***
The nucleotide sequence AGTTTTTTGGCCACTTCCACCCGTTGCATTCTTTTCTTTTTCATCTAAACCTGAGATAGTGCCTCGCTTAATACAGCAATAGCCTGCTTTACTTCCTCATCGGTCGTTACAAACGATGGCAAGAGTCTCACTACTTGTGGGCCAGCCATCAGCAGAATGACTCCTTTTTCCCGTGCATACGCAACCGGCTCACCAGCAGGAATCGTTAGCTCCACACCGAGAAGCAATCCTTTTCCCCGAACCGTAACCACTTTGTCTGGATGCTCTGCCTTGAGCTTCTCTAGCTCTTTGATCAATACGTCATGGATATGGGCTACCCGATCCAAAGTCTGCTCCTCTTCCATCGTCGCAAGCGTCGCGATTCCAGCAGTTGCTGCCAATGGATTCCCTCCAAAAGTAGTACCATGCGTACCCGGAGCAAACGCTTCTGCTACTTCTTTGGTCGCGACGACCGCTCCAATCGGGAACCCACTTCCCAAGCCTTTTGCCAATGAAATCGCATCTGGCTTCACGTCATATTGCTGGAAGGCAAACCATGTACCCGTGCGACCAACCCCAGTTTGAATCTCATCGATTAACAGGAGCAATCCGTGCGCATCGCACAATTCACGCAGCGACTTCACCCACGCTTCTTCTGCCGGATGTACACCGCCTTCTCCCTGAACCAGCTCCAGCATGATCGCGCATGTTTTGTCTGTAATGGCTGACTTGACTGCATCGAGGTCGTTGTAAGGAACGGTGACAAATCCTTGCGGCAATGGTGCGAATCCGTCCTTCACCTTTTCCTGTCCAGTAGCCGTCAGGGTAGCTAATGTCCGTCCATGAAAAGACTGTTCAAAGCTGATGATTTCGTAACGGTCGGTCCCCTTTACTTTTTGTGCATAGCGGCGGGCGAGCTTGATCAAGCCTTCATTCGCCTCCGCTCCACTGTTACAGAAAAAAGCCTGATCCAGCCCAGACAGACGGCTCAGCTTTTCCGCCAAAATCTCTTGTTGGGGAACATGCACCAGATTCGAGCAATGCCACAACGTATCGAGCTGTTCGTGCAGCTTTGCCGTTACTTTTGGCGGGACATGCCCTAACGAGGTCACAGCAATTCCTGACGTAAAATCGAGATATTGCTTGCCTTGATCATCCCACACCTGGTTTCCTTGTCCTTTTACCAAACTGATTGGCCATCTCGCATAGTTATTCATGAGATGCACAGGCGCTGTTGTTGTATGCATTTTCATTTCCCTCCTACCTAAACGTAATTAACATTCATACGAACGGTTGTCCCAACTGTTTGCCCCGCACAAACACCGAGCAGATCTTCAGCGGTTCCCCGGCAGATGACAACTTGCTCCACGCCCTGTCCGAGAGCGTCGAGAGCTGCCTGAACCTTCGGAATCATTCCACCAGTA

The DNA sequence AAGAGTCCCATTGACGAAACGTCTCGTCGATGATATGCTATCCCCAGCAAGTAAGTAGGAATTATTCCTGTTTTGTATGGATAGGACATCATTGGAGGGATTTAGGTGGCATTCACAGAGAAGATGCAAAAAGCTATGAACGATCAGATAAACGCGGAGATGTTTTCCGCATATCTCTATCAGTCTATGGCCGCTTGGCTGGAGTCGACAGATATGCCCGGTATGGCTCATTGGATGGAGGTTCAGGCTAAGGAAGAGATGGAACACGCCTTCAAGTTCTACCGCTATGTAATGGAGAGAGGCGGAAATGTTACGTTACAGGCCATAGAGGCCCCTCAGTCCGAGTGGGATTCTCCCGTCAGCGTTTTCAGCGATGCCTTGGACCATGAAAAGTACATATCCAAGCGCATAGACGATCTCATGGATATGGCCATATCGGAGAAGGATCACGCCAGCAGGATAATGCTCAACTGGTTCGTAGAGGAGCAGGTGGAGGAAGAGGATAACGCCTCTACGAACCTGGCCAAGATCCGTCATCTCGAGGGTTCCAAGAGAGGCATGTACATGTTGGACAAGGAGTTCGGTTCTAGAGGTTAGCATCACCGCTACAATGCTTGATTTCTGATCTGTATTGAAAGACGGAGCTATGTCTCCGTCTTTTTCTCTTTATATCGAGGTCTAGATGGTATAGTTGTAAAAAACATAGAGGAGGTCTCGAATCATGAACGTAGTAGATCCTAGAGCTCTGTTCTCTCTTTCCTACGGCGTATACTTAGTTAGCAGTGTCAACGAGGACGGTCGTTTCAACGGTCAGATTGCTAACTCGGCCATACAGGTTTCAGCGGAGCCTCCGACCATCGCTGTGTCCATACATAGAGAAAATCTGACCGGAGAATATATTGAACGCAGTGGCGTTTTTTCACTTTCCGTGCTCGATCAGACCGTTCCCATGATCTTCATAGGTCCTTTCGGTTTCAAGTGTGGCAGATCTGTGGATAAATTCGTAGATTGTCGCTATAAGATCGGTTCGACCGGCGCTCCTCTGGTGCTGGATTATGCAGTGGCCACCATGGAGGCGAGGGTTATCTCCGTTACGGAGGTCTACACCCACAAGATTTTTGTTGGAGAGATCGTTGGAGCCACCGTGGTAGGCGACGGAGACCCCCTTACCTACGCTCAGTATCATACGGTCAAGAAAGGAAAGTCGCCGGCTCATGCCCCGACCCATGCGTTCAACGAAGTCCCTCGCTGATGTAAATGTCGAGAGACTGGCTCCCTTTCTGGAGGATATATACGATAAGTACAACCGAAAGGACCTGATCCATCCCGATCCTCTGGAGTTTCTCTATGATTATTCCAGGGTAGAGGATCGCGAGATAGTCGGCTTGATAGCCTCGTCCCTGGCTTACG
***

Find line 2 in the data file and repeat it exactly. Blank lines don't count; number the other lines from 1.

The DNA sequence AAGAGTCCCATTGACGAAACGTCTCGTCGATGATATGCTATCCCCAGCAAGTAAGTAGGAATTATTCCTGTTTTGTATGGATAGGACATCATTGGAGGGATTTAGGTGGCATTCACAGAGAAGATGCAAAAAGCTATGAACGATCAGATAAACGCGGAGATGTTTTCCGCATATCTCTATCAGTCTATGGCCGCTTGGCTGGAGTCGACAGATATGCCCGGTATGGCTCATTGGATGGAGGTTCAGGCTAAGGAAGAGATGGAACACGCCTTCAAGTTCTACCGCTATGTAATGGAGAGAGGCGGAAATGTTACGTTACAGGCCATAGAGGCCCCTCAGTCCGAGTGGGATTCTCCCGTCAGCGTTTTCAGCGATGCCTTGGACCATGAAAAGTACATATCCAAGCGCATAGACGATCTCATGGATATGGCCATATCGGAGAAGGATCACGCCAGCAGGATAATGCTCAACTGGTTCGTAGAGGAGCAGGTGGAGGAAGAGGATAACGCCTCTACGAACCTGGCCAAGATCCGTCATCTCGAGGGTTCCAAGAGAGGCATGTACATGTTGGACAAGGAGTTCGGTTCTAGAGGTTAGCATCACCGCTACAATGCTTGATTTCTGATCTGTATTGAAAGACGGAGCTATGTCTCCGTCTTTTTCTCTTTATATCGAGGTCTAGATGGTATAGTTGTAAAAAACATAGAGGAGGTCTCGAATCATGAACGTAGTAGATCCTAGAGCTCTGTTCTCTCTTTCCTACGGCGTATACTTAGTTAGCAGTGTCAACGAGGACGGTCGTTTCAACGGTCAGATTGCTAACTCGGCCATACAGGTTTCAGCGGAGCCTCCGACCATCGCTGTGTCCATACATAGAGAAAATCTGACCGGAGAATATATTGAACGCAGTGGCGTTTTTTCACTTTCCGTGCTCGATCAGACCGTTCCCATGATCTTCATAGGTCCTTTCGGTTTCAAGTGTGGCAGATCTGTGGATAAATTCGTAGATTGTCGCTATAAGATCGGTTCGACCGGCGCTCCTCTGGTGCTGGATTATGCAGTGGCCACCATGGAGGCGAGGGTTATCTCCGTTACGGAGGTCTACACCCACAAGATTTTTGTTGGAGAGATCGTTGGAGCCACCGTGGTAGGCGACGGAGACCCCCTTACCTACGCTCAGTATCATACGGTCAAGAAAGGAAAGTCGCCGGCTCATGCCCCGACCCATGCGTTCAACGAAGTCCCTCGCTGATGTAAATGTCGAGAGACTGGCTCCCTTTCTGGAGGATATATACGATAAGTACAACCGAAAGGACCTGATCCATCCCGATCCTCTGGAGTTTCTCTATGATTATTCCAGGGTAGAGGATCGCGAGATAGTCGGCTTGATAGCCTCGTCCCTGGCTTACG